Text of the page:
Use Cases

Private Computing

The fundamental capability of the TEA platform is to provide a secure and censorship-free computation service. Users can be assured of the security of the computation nodes, and our commitment to only run the computation in a security enclave. The nodes have no knowledge of the owner of each task, and will provide proof that no residual data remains in the node after the task is completed.

For example, Alice has a collection of family photos she needs to organize. She wants to make sure the computer program will not keep any of the photos and will not try to reveal the identity of anyone in the photos. Bob has developed a program to help index family photos based on time, location, and who are in each photo. Bob wants to get paid for the usage of his application, but doesn’t want anyone to steal his code.

With TEA, Bob would compile his program into Web Assembly code. He would have his code inspected by TEA’s automated tools, and certified to run on TEA. This certified program will be encrypted and stored in TEA’s IPFS storage.

When Alice’s request comes in, one or more computation nodes will be randomly selected to execute the task. After verification that a computation node is in good standing, the decryption keys for the application code as well as for the photos will be provided to the node(s) so that the program can be run against the photos. The picture below illustrates this process:

For the dApp developers, they no longer need to deal with cloud computing service providers. They just compile and deploy their code to the TEA network, and commit a smart contract to the TEA network with information of how payments should be made. Then the developer and the stakeholders will earn $T tokens each time their dApp has been used by clients on the TEA network.


Gluon is the official wallet for TEA, and also a dApp that runs on the TEA network. It has the following features:

The Gluon wallet uses the Schnorr threshold multisignature algorithm to disperse private keys to many TEA enclaves (as shown in the diagram below), but the TEA nodes do not know what they are. Users only need to use Gluon as if it is a typical cloud-based wallet without worrying about security and private keys. If the user’s computer and mobile phone are both lost, the user can still use social recovery to get their assets back.

The long-term goal of Gluon is not only a wallet for assets but also an entry point for all kinds of dApps. It will be embedded in TEA’s typical Defi applications so that users can use it as the portal for TEA.

IPFS Extended

Currently IPFS can only store data or code. If one needs to run the code stored in IPFS, the code needs to be loaded either into a blockchain as a smart contract or a traditional cloud server to execute. The former (smart contract) execution approach is limited by blockchain technologies. The latter (traditional cloud computing) approach falls back to the centralized approach.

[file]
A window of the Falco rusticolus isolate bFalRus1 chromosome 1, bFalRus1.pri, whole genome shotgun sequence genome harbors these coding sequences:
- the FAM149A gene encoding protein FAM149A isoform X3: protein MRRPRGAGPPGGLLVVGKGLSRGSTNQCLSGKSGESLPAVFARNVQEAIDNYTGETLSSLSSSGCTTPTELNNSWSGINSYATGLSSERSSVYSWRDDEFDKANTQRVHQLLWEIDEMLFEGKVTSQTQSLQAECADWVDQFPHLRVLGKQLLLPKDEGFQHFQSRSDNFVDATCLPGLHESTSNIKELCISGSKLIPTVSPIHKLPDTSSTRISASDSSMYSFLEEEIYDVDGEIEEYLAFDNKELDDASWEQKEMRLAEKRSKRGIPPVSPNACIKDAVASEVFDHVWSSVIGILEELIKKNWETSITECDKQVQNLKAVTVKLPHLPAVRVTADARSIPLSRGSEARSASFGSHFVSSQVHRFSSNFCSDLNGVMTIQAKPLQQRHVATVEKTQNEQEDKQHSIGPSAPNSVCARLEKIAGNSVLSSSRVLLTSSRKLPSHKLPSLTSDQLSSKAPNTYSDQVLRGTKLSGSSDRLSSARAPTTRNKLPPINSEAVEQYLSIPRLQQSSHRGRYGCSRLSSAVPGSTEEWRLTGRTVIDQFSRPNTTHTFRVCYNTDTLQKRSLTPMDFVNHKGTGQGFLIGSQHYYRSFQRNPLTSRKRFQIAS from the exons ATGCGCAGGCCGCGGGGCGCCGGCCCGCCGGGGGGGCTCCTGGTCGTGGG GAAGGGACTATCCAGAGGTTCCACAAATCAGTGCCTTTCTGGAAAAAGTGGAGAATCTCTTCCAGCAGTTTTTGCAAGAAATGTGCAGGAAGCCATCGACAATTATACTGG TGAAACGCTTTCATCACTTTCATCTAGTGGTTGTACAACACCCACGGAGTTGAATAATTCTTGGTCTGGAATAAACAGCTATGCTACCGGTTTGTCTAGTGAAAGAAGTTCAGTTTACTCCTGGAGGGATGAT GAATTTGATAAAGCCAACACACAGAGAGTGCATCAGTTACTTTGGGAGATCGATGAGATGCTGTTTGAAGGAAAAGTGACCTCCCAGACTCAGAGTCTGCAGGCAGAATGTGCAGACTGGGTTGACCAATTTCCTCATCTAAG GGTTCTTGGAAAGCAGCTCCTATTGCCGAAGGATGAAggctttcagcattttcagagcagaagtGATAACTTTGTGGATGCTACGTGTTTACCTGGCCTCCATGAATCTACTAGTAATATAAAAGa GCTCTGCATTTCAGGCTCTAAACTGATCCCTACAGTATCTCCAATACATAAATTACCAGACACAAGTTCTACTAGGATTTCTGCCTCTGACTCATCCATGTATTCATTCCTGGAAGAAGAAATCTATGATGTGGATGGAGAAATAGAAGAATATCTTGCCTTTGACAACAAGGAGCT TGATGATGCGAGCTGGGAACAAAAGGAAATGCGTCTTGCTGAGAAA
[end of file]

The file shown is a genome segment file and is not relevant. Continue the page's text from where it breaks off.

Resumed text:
Using TEA's solution, we can add a trusted computing module to an existing IPFS node, turn it into a function-as-a-service node. With IPFS extended by TEA, rather than just asking IPFS to download a piece of code identified by the CID, the clients can now ask IPFS (enhanced with TEA modules) to run the piece of code (with or without input parameters) and return the result.

In this scenario, the TEA network will use its verifiable random function (VRF) to select an executor node from nodes that are in good standarding as indicated by attestation data recorded on the blockchain. The TEA network will load the encrypted code to the selected executor, and securely deliver the decryption key to the executor.

Edge Computing

We are entering an era of edge computing, in which data is processed closer to where the data source is or where the consumer is, not in the big data centers that tend to be much farther away.

One concern people have about edge computing is security. Without all the security measures available in a data center, can the computing nodes at edge locations (e.g. cellular towers) be trusted?

TEA can act as a decentralized source of trust that potential consumers can use to verify the PoT of the edge computing nodes. Due to the size and energy consumption requirements, Intel SGX would not be an ideal solution for many edge computing use cases. TPM-based TEA boxes could be a much better fit.

With trusted computing empowered by the TEA network, data can be protected right from the IoT sensors that are used to collect the data, at the edge nodes that pre-process the data, all the way to the trusted computing nodes on the TEA network.

Trust-as-a-Service for Enterprises

When enterprises host data and applications to serve its clients, nowadays we want to get a third-party attestation of the service provider’s practices related to infrastructure, data, and application management. These attestations can be in the form of a SOC report, ISO 27001, etc.

Leveraging the capability offered by the TEA network, organizations can link their computing nodes to TEA, record the proof-of-trust data of its computing nodes in the TEA blockchain, and make such data available to their customers through TEA as an independent trust-as-a-service provider.

It is conceivable that in the future, customers of such services would only provide encrypted data to the service providers by default. When computation needs to be run on the data, customers would need to see the proof-of-trust information for the computation nodes before releasing the decryption key to such computation nodes. This will provide an extra layer of peace-of-mind for clients who rely on others to process their proprietary data.